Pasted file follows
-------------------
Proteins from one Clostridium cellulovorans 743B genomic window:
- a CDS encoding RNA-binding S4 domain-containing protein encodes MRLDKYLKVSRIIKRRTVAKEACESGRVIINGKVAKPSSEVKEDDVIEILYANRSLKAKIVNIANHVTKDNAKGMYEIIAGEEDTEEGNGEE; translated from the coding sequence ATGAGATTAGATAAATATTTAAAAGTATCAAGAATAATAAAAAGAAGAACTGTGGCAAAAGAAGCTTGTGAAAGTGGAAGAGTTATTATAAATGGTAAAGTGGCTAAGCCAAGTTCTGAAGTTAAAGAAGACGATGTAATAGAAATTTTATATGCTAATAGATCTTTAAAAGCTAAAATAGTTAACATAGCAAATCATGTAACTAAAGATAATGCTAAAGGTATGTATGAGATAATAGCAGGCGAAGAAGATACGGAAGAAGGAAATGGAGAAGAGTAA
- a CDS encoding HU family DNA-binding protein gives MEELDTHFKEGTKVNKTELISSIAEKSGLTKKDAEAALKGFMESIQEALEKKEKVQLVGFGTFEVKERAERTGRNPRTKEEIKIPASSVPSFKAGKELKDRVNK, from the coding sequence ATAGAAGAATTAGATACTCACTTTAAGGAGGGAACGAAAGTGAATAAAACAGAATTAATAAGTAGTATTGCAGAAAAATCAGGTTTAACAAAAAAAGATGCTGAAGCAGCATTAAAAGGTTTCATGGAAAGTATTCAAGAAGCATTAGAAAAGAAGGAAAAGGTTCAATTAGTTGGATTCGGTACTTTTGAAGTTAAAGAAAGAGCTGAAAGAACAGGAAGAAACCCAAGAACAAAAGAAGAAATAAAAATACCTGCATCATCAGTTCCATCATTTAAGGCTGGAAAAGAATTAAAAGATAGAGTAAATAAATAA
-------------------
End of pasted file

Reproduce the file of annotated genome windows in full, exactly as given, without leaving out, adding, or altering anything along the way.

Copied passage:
Proteins from one Clostridium cellulovorans 743B genomic window:
- a CDS encoding RNA-binding S4 domain-containing protein encodes MRLDKYLKVSRIIKRRTVAKEACESGRVIINGKVAKPSSEVKEDDVIEILYANRSLKAKIVNIANHVTKDNAKGMYEIIAGEEDTEEGNGEE; translated from the coding sequence ATGAGATTAGATAAATATTTAAAAGTATCAAGAATAATAAAAAGAAGAACTGTGGCAAAAGAAGCTTGTGAAAGTGGAAGAGTTATTATAAATGGTAAAGTGGCTAAGCCAAGTTCTGAAGTTAAAGAAGACGATGTAATAGAAATTTTATATGCTAATAGATCTTTAAAAGCTAAAATAGTTAACATAGCAAATCATGTAACTAAAGATAATGCTAAAGGTATGTATGAGATAATAGCAGGCGAAGAAGATACGGAAGAAGGAAATGGAGAAGAGTAA
- a CDS encoding HU family DNA-binding protein gives MEELDTHFKEGTKVNKTELISSIAEKSGLTKKDAEAALKGFMESIQEALEKKEKVQLVGFGTFEVKERAERTGRNPRTKEEIKIPASSVPSFKAGKELKDRVNK, from the coding sequence ATAGAAGAATTAGATACTCACTTTAAGGAGGGAACGAAAGTGAATAAAACAGAATTAATAAGTAGTATTGCAGAAAAATCAGGTTTAACAAAAAAAGATGCTGAAGCAGCATTAAAAGGTTTCATGGAAAGTATTCAAGAAGCATTAGAAAAGAAGGAAAAGGTTCAATTAGTTGGATTCGGTACTTTTGAAGTTAAAGAAAGAGCTGAAAGAACAGGAAGAAACCCAAGAACAAAAGAAGAAATAAAAATACCTGCATCATCAGTTCCATCATTTAAGGCTGGAAAAGAATTAAAAGATAGAGTAAATAAATAA